By John Osborne, D.O.
Health System Encourages Education and Awareness
The past two decades have brought us a significant amount of information on skin cancer: who is at risk, what it looks like, and how to avoid it. Skin cancer is the most common form of cancer in the U.S., with more than 3 million people diagnosed each year. With increased awareness and screening habits, dermatologists are also seeing and treating patients concerned about more benign forms of skin lesions – either for medical or cosmetic reasons.
“As we grow older and are exposed to more sunlight and environmental factors, our skin changes in response to those exposures,” says John Osborne D.O., General Surgery. “Almost everyone has at least some presence of skin marks, such as freckles or moles, which may grow, multiply or change over time. While the vast majority of these marks are benign and will never be cancerous, it’s important to give them a closer look at least once every year.”
Below, we break down the list of the most common, non-cancerous skin marks and lesions, and which ones you should pay most attention to over time.
• Moles can appear almost anywhere on the skin, either alone or in a group. They are typically brown or black in color, and first appear during childhood or the first 20 years of one’s life. The average adult has between 10 and 40 moles distributed across their body. Over time, moles can change slowly – becoming more raised and lighter in color, developing hairs, or even just disappearing entirely.
• Freckles are small brown spots usually found on the face and arms. They are extremely common, often hereditary, and not a health threat.
• Skin Tags are a small flap of tissue that hangs off of the skin. They are typically found on the neck, chest, back, armpits, or groin area. Benign and not dangerous, they occur at a higher rate in women. Removal is a common, and mostly painless, procedure.
• Lentigines. A lentigo (or plural, lentigines) is a spot that is darker than the surrounding skin. They are typically brown in color, and are more common in Caucasians.
• Seborrheic Keratoses are brown or black growths most often found on the chest and back, but also on the head. As they develop, they can appear more warty.
• Cherry Angiomas are small, bright red dots, usually ranging in size from a pinpoint to a quarter inch in diameter. Some appear smooth and even with your skin, while others appear slightly raised. They most often grow on the torso, arms, legs and shoulders, and typically show up after age 30.
“With the exception of moles, all of these skin conditions are largely hereditary, are either caused or worsened by sun exposure, and are nearly always benign,” says Dr. Osborne. “Unless the patient is significantly concerned about the aesthetics, or is experiencing bleeding or irritation due to some type of friction, I typically will not recommend any treatment at all for things like freckles or skin tags.”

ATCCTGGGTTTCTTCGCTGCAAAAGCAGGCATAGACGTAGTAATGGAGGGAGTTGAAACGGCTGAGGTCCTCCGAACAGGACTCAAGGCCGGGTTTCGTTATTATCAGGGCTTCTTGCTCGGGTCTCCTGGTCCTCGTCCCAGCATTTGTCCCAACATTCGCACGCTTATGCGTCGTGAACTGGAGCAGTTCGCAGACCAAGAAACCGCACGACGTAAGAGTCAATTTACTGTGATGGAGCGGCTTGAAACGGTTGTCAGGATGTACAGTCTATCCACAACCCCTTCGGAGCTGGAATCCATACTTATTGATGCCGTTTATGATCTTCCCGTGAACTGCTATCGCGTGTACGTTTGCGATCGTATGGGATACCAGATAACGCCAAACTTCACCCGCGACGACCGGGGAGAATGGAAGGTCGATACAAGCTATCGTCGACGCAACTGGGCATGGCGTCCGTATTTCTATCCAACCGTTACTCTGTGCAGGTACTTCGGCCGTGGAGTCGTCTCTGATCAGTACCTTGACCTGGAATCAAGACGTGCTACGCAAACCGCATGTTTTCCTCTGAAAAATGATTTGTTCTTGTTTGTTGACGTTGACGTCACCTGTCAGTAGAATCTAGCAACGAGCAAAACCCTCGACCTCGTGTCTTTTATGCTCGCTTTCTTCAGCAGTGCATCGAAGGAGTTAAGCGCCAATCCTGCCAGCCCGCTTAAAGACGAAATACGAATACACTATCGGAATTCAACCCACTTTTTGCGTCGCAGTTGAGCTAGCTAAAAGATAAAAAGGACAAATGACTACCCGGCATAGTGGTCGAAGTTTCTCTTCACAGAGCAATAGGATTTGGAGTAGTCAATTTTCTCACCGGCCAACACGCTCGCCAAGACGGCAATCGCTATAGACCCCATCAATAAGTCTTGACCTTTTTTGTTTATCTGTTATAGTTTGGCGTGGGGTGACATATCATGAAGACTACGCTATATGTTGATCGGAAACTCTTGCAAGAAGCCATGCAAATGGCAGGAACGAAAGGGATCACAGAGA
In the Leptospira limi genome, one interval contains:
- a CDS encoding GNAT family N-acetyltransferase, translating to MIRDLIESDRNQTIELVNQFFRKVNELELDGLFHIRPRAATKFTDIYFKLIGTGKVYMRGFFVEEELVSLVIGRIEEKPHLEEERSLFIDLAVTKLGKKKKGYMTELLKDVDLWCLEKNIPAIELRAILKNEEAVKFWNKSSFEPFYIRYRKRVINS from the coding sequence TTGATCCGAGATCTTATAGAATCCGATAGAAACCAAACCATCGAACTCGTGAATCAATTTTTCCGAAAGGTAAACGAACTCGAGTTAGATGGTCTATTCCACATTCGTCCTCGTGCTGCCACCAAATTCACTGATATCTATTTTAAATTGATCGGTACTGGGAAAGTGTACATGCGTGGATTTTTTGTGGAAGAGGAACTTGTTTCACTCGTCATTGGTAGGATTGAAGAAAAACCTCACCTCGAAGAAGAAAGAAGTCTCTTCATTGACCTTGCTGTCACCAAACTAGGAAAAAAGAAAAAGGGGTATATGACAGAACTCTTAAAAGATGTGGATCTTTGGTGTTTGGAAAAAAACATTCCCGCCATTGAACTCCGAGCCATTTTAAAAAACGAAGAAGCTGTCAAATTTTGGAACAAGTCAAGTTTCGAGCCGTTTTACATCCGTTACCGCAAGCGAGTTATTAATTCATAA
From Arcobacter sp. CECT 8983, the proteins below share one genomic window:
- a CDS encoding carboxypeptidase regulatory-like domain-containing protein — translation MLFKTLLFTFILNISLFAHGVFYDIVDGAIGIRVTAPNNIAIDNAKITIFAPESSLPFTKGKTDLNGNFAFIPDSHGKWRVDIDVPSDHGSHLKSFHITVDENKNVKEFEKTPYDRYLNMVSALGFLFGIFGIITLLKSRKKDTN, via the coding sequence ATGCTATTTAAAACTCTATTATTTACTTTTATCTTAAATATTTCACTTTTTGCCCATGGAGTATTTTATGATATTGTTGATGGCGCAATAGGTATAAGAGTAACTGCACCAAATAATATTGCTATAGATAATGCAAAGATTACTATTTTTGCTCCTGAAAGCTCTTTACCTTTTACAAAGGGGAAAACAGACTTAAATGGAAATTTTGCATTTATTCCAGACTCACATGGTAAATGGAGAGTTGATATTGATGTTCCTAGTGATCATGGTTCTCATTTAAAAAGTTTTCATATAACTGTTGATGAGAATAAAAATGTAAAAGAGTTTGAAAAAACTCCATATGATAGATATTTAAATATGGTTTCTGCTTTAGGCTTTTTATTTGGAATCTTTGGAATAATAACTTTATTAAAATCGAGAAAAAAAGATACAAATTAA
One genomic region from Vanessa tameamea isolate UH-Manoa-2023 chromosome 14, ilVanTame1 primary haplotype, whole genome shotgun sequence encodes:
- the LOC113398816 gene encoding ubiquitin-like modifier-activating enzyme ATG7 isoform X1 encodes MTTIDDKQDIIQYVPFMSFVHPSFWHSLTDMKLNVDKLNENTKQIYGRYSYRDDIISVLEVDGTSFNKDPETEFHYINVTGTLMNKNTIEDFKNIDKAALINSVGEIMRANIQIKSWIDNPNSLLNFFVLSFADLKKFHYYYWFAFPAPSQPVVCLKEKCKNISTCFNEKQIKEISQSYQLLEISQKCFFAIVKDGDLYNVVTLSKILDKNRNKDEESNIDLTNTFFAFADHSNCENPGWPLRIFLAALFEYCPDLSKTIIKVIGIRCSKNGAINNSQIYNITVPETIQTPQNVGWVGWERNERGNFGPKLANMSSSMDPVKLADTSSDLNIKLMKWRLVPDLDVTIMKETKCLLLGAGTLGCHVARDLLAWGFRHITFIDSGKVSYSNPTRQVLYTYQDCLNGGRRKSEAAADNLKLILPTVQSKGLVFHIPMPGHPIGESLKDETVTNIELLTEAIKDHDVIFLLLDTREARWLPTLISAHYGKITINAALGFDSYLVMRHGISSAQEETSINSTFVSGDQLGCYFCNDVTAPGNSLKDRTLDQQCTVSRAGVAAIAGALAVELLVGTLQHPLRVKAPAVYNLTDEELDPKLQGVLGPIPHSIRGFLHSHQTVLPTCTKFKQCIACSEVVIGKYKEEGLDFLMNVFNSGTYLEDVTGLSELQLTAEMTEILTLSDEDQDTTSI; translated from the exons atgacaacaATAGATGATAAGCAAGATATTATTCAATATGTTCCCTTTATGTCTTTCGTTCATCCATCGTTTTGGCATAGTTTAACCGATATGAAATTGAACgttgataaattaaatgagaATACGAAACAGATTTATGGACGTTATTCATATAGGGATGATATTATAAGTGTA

While moles are also often hereditary, they are more prone to structural changes as you age. Also, moles that are present at birth, and ones that are atypical in size or shape (not perfectly round and flat) are more prone to developing cancerous cells in the future. If a dermatologist believes a mole needs to be evaluated or removed, he or she will first take a biopsy of it. This is a minor procedure resulting in a small tissue sample of the mole that will be examined under a microscope. If any cancerous cells are discovered, the entire mole will be removed along with the rim of normal skin surrounding it. Your physician will most likely want to follow up with you in a matter of weeks, to ensure the small wound is healing properly.
Regardless of family history or a prior cancerous skin lesion, be mindful of all variations and changes in the status of your skin, across all areas of your body. At least every few months, with the help of a mirror and good lighting, examine your face, neck, chest, trunk, and the tops and undersides of your arms and hands. Check the front and backs of your legs and feet, including the soles and areas between your toes. Also check your genital area and the area on and between your buttocks. Have someone help you check your scalp and behind your ears.
See your primary care physician or dermatologist each year and expect them to do a thorough examination of your skin, exploring anything new, changed or irregular.
For more information or to make an appointment with Dr. Osborne, please call. 1-855-TENNOVA.
About the Author
John Osborne, D.O. is a general surgeon who sees patients at Tennova Specialists – Martin located at 143 Kennedy Drive in Martin, TN. Dr. Osborne is also a member of the medical staff at Tennova Healthcare – Volunteer Martin.
About Tennova Healthcare
One of the state’s largest health networks, Tennova Healthcare includes 16 hospitals and more than 115 physician clinics. The combined network has approximately 2,600 licensed beds, 2,800 physicians on the combined active medical staffs, and 9,000 employees, with more than 70,000 admissions and 465,000 emergency department visits each year. Learn more at www.Tennova.com.